All those guys have to do is sit still for a moment and someone with more dollars than sense is knocking on their door wanting to buy something. That certainly is a far cry from my middleclass American factory town, thought Fred resentfully. There are very few people here who know what it’s like to beg for sales in order to meet Company quotas.

Many of these upper management people are the ones who never had to get their hands dirty generating any sales. A business degree magically qualified them to manage without any real hands on experience. All they care about are the Numbers and whether the returns make them look good or bad while they sit comfortably in meetings passing judgment on us agents. Little wonder I feel so dirty here.

“Yes, sir, what can I get for you?” asked the bartender.

“I don’t suppose you have any Milltown Black Lantern Ale?” asked Fred hopefully.

“Uh, regretfully, no, sir, but we do have a selection of light beers,” replied the man.

“I didn’t think you’d have any Black Lantern, but I thought I’d ask anyway,” remarked Fred in disappointment. “Well, how about two fingers of a single malt Scotch on the rocks?”

“Yes, of course,” answered the bartender. “Here you are, sir. I hope you enjoy the party.”

“Thank you. I’ll try,” smiled Fred as he turned to see if there was any place he could hide.

Suddenly Fred felt someone take his arm. Smiling up at him, Cerbere beamed, “Fred, there’s an empty chair at Mr. Hurdsman’s poker table. Would you like to join the game?”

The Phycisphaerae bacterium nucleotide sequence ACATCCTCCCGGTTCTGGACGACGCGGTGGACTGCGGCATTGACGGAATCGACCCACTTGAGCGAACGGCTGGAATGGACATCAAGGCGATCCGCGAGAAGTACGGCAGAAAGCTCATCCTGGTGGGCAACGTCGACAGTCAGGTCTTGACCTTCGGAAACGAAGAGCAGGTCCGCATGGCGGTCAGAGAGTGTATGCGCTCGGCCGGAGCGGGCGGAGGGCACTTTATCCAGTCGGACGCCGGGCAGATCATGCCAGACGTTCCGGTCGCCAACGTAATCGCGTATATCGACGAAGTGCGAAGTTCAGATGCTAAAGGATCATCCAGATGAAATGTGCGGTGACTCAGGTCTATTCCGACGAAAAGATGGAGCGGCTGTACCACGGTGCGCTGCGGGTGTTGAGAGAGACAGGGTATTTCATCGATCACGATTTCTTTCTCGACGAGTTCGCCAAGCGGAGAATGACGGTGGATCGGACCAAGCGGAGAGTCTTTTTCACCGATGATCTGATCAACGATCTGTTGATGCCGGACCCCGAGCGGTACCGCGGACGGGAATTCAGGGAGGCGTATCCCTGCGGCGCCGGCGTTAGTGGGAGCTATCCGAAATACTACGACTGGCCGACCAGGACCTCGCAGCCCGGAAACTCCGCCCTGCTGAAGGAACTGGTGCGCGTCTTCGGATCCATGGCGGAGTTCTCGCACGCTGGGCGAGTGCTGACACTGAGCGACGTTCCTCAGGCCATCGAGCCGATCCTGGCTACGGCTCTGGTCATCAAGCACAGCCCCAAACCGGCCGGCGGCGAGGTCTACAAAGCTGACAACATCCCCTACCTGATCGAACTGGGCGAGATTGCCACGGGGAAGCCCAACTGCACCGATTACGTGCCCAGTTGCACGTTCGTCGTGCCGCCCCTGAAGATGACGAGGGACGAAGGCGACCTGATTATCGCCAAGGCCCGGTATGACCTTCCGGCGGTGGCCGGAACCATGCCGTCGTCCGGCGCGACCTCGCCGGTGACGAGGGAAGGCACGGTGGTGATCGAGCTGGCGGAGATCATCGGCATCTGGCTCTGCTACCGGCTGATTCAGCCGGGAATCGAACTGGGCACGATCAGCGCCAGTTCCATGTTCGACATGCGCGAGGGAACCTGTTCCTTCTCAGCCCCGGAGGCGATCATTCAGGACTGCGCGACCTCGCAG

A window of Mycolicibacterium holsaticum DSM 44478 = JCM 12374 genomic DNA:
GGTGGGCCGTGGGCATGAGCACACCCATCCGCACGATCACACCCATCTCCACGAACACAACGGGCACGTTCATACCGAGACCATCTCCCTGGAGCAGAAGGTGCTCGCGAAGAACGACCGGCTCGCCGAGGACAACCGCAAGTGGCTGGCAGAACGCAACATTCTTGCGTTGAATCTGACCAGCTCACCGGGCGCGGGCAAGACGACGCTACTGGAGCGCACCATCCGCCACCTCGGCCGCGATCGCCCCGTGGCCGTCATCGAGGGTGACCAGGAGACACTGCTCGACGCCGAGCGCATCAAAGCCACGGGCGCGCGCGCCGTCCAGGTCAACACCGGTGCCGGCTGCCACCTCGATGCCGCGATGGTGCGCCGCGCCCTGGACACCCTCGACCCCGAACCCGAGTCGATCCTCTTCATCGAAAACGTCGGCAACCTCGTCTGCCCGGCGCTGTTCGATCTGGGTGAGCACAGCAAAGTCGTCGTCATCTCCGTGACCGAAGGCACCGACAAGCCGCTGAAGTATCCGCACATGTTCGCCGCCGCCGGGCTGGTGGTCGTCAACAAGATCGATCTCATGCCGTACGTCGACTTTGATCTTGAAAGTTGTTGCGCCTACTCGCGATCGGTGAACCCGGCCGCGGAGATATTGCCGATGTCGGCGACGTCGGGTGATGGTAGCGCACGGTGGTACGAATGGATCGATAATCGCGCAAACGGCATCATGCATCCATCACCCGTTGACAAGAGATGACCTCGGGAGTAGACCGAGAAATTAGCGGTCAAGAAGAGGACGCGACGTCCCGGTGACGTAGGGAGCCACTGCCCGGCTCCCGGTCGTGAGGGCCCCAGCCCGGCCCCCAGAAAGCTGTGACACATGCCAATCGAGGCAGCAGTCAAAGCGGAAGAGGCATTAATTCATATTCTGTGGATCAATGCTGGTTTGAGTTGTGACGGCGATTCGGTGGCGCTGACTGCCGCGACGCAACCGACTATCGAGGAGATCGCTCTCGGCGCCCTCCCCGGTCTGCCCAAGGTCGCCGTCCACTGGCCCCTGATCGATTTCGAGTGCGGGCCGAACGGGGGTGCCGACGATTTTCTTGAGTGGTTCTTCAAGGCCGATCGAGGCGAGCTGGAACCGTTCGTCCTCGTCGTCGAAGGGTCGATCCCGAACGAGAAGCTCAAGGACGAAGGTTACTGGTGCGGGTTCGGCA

“Oh, I’m sure that Mr. Hurdsman wouldn’t be interested in playing with me,” replied Fred nervously.

“You couldn’t be more wrong!” exclaimed Cerbere as she propelled Fred into the next room. “Mr. Hurdsman likes playing with agents.”

I’ll bet he does! thought Fred with great trepidation as he followed her lead. It’s a good thing that I followed the instructions on the card and brought a thousand dollars in cash with me. Rather a shame that I have to pay for my own execution, though.

As Fred approached the table, he could see Felix Hurdsman chatting among the other players. To his surprise, Les Mohr was seated directly across from Felix. Fred could hear Les entertaining the other men at the table with tales of staff C’s sales results for the past few months and making promises of even better ones in the future.

“So, Les, to what would you attribute your meteoric change of fortunes?” asked Godfrey Troubadoure III, chairman of the TICoK Board of Directors.

“Oh, my success is the culmination of years of hard work, and a talent for hiring and training highly effective agents,” bragged Les. “Once I trimmed out the deadwood in my sales staff, forced them to work as a team, and had them perform the tasks that each one was best at, the result was the creation of a lean, mean selling machine. They all have a role in getting each piece of business completed quickly and efficiently. Our district hasn’t seen sales results like mine for over a decade.”